At the farm shop, the farmer explained (first in Welsh, then in English as I gave him polite but empty smiles) how he had some goat meat going cheap. He was given two goats, and while letting himself have a day to decide what to do with them (cheese? milk? sell them on? grow a herd?) they managed to eat through two water butts and some important wiring. And so goat was now being served up at the shop. Mr A&N's mother and I happily offered a home to the bargain meat, only scratching our heads on the way out over what to do with 2 racks of goat rib each. Eat them, is the short conclusion, but anything more than that and we're both stumped. Any suggestions, anyone?

Thursday, 21 May 2009


I hope you'll forgive this break in the normal recipe posting schedule in lieu of me talking a bit about Baby A&N. If you're of a delicate, non-baby disposition, do look away now (and return next week, please).

Rather than thinking of what to make for Mr A&N and myself this past week, my efforts have been concentrated on Baby A&N since we have begun feeding him solid foods. Hooray! He's a fair sized boy, in the 80-something percentile for weight and 90-something percentile for height, and has been jealously eyeing anything that went into anyone's mouth for several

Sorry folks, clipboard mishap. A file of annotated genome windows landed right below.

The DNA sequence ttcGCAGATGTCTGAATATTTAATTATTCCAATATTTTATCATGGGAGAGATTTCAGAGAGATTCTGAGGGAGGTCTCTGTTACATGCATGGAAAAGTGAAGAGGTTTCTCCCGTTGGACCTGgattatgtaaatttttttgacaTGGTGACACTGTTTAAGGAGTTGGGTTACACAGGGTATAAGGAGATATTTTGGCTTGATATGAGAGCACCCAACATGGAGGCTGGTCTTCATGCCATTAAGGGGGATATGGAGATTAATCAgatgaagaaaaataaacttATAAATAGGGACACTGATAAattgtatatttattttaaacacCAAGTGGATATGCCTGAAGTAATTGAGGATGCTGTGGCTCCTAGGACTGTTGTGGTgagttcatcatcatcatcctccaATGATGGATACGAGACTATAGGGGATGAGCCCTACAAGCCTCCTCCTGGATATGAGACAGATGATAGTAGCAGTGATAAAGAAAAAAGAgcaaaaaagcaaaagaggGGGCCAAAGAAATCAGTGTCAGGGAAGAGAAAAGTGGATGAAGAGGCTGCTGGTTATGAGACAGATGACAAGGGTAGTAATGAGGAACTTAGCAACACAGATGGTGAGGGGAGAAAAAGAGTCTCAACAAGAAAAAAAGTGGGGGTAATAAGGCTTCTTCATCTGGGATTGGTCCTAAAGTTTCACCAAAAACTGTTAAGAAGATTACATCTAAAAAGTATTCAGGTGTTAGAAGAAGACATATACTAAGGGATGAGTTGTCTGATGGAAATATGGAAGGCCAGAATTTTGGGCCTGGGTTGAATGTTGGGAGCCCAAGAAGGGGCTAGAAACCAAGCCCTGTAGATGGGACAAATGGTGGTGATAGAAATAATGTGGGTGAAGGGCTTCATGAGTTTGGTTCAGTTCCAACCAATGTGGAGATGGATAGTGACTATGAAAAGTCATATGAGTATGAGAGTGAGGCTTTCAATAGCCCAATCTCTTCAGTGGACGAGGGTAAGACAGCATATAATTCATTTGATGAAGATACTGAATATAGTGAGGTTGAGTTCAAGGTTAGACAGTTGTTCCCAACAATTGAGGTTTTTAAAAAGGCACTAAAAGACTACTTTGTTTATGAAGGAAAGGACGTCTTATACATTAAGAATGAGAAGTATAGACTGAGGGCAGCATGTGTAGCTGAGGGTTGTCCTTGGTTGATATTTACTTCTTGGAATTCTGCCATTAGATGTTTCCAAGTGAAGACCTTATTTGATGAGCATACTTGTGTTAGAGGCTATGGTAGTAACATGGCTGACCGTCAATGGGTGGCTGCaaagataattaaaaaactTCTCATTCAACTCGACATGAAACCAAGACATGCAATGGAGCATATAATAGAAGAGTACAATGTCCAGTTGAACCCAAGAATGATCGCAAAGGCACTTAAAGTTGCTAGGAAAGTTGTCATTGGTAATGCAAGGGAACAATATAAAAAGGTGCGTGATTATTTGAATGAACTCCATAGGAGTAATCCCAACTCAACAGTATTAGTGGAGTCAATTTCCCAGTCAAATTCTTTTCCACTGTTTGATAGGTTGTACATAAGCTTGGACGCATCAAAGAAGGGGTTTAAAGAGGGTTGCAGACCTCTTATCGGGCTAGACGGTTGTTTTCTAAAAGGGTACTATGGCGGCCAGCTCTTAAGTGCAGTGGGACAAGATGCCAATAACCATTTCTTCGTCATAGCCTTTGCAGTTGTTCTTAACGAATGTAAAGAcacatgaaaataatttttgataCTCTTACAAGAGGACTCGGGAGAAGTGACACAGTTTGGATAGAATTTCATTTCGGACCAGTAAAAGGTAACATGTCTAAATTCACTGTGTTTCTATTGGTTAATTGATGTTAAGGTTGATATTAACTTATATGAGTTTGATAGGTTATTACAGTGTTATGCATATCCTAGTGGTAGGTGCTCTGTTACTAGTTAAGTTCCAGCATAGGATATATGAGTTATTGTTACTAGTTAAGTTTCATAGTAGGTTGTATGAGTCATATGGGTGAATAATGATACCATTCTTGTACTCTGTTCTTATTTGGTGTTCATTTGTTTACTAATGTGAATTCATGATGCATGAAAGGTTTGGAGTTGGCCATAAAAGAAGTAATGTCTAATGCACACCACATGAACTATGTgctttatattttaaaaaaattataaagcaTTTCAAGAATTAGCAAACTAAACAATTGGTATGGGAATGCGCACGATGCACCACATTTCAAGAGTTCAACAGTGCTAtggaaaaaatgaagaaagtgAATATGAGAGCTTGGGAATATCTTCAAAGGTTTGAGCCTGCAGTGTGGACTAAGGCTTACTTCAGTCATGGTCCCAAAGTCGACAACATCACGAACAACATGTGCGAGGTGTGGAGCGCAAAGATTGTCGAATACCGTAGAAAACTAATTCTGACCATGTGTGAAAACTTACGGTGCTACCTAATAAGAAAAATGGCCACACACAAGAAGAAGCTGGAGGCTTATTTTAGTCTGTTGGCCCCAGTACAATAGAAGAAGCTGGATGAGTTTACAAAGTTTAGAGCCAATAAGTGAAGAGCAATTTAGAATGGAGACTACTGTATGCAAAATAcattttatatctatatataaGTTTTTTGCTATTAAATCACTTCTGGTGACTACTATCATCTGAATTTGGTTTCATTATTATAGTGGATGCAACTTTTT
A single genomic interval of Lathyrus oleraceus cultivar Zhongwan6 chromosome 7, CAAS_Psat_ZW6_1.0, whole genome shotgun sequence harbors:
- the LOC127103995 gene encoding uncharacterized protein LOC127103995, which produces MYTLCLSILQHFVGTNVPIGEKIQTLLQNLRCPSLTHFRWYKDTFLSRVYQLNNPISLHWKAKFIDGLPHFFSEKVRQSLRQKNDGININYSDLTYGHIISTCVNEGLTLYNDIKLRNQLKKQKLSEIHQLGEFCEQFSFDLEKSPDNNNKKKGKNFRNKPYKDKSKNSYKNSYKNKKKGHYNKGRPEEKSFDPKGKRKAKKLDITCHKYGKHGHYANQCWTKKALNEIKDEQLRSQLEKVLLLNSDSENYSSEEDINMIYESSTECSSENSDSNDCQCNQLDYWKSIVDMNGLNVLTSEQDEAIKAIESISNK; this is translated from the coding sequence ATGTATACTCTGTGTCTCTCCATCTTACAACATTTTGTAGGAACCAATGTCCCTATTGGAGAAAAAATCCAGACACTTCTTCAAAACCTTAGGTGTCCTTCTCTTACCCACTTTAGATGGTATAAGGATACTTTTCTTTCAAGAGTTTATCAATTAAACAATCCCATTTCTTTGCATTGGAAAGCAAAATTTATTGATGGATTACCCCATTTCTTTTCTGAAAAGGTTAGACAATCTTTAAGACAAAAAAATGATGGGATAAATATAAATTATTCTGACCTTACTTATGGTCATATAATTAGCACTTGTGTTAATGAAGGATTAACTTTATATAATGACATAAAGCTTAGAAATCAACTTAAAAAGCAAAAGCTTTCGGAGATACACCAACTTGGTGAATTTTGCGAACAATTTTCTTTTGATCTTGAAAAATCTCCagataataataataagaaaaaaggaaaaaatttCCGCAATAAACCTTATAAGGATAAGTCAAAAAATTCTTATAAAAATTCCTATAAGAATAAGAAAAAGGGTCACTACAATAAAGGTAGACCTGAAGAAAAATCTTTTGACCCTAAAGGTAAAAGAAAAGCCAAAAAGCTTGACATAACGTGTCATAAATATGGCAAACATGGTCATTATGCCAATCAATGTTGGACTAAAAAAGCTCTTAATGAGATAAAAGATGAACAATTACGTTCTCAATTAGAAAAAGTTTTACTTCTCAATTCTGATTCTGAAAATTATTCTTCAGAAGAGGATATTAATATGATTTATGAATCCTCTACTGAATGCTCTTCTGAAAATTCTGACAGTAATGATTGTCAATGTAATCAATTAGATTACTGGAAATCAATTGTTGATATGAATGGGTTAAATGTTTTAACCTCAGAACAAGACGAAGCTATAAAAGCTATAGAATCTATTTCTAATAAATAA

weeks now. I didn't read any childcare books before Baby A&N was born since I didn't want to tie myself in knots about what I should or shouldn't do, but I felt that weaning did probably contain some shoulds and shouldn'ts and so I ought to look through a book or two before tackling solids.

But the books I looked through only confused me more, and didn't always help answer what I thought were basic questions (How much should I feed him? If he wants more solids, should I give it to him or should I guide him toward his milk? At what age should the solids replace the milk during particular feeds? How do I get him to enjoy food rather than just eat it?). So we've decided to invent our own weaning method. We're doing a bit of puree to sate his appetite and a bit of baby led weaning to help him start enjoying food (and we do our best not to panic if Baby A&N has a gagging moment while munching on his stick of cucumber/banana/broccoli). We're also trusting in Baby A&N's palate to guide us through his meals and aren't waiting to introduce strong flavors - anything goes and so far, so good. In one week, he's tackled: